Use this URL to cite or link to this record in EThOS: http://ethos.bl.uk/OrderDetails.do?uin=uk.bl.ethos.641228
Title: Eighteenth-century sculpture and its interpretation
Author: Baker, M.
Awarding Body: University of Edinburgh
Current Institution: University of Edinburgh
Date of Award: 2003
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Abstract:
The publications submitted here comprise Figured in Marble, The Making and Viewing of Eighteen-century Sculpture, and my contribution to the main text of Roubiliac and the Eighteenth-century Monument. Sculpture as Theatre. Together Roubiliac and the Eighteenth-century Monument and Figured in marble, along with the related articles, draw on and to some degree re-work various genres of writing employed in studies of the history of sculpture. At the same time they also take account of the large literature about British art and, more particularly, the changing approaches apparent in studies of the past twenty years. My contribution to Roubiliac and the Eighteenth-century Monument (forming Part Part II, ‘Making the Monuments’) is concerned with the processes of designing and making the monuments that are discussed by David Bindman in Part I of the volume in terms of their typology and social and religious functions. The various types of evidence available for the procedures of commissioning, design and making followed by this one sculptor, Roubiliac, are considered here in relation to the practices adopted by other sculptors in England and abroad. But as well as situating Roubiliac’s practice in a wider context of sculptural activity, this text also very consciously departs from a simple descriptive account and throughout attempts to address the problem of how such workshop practices might be understood in terms of transactions between patron, sculptor and viewer as well as a register of the sculptor’s own self-presentation. These extensive entries provide very full accounts of individual monuments, in which both details - textural as well as material - about every surviving or documented model or drawing, and the descriptions of completed monuments and their construction, are prefaced with a lengthy narrative account of each commission, from its inception to its later afterlife. Whereas Roubiliac and the Eighteenth-century Monument is a monograph (albeit of an ambitious kind) about a single artist, Figured in Marble has a more discursive form and attempts to suggest various ways of approaching eighteenth-century sculpture.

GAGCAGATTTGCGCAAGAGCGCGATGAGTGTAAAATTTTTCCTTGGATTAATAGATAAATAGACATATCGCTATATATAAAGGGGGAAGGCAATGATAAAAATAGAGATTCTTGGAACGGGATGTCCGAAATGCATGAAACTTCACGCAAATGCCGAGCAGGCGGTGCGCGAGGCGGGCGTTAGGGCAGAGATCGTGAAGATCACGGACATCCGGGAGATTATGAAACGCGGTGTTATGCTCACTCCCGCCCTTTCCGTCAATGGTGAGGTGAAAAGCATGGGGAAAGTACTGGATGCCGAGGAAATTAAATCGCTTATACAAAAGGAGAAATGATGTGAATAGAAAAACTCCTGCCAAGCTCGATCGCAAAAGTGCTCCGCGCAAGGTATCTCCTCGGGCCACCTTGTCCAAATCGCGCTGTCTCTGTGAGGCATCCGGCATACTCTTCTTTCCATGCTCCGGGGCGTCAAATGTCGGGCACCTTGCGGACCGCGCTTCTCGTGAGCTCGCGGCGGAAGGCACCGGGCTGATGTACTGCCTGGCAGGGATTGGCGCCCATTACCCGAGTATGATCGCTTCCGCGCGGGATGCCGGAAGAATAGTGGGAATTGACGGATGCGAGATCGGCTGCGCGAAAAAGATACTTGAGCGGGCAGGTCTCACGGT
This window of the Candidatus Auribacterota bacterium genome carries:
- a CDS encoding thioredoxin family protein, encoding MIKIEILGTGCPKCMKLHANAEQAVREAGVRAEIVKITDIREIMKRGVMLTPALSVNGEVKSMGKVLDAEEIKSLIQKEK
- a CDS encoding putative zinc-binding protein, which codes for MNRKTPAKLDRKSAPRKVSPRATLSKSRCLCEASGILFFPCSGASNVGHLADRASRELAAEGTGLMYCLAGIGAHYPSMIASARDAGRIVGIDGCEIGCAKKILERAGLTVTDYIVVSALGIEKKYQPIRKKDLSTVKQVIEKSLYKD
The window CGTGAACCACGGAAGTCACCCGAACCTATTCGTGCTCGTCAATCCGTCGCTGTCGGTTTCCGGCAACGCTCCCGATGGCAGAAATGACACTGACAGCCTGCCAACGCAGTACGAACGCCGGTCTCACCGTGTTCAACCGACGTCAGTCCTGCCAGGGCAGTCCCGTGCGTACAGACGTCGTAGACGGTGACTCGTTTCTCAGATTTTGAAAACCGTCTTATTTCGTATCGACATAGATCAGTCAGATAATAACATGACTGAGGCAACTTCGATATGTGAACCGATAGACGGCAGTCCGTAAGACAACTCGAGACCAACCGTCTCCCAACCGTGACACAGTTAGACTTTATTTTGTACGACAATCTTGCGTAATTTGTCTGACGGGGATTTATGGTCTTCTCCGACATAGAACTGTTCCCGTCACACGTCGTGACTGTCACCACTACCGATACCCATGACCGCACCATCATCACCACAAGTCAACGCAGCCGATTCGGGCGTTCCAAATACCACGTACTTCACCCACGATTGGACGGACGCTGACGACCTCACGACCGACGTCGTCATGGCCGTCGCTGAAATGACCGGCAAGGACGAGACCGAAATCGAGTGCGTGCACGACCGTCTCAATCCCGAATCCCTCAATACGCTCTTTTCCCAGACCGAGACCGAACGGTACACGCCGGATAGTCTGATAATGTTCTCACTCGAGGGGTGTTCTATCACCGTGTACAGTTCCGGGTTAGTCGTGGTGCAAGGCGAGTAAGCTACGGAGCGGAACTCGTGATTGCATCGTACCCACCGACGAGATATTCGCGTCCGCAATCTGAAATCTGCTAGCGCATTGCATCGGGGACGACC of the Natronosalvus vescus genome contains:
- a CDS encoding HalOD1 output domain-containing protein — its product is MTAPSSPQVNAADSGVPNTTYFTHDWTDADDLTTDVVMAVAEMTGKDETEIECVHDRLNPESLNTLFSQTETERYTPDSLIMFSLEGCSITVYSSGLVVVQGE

Supervisor: Not available Sponsor: Not available
Qualification Name: Thesis (Ph.D.) Qualification Level: Doctoral
EThOS ID: uk.bl.ethos.641228  DOI: Not available
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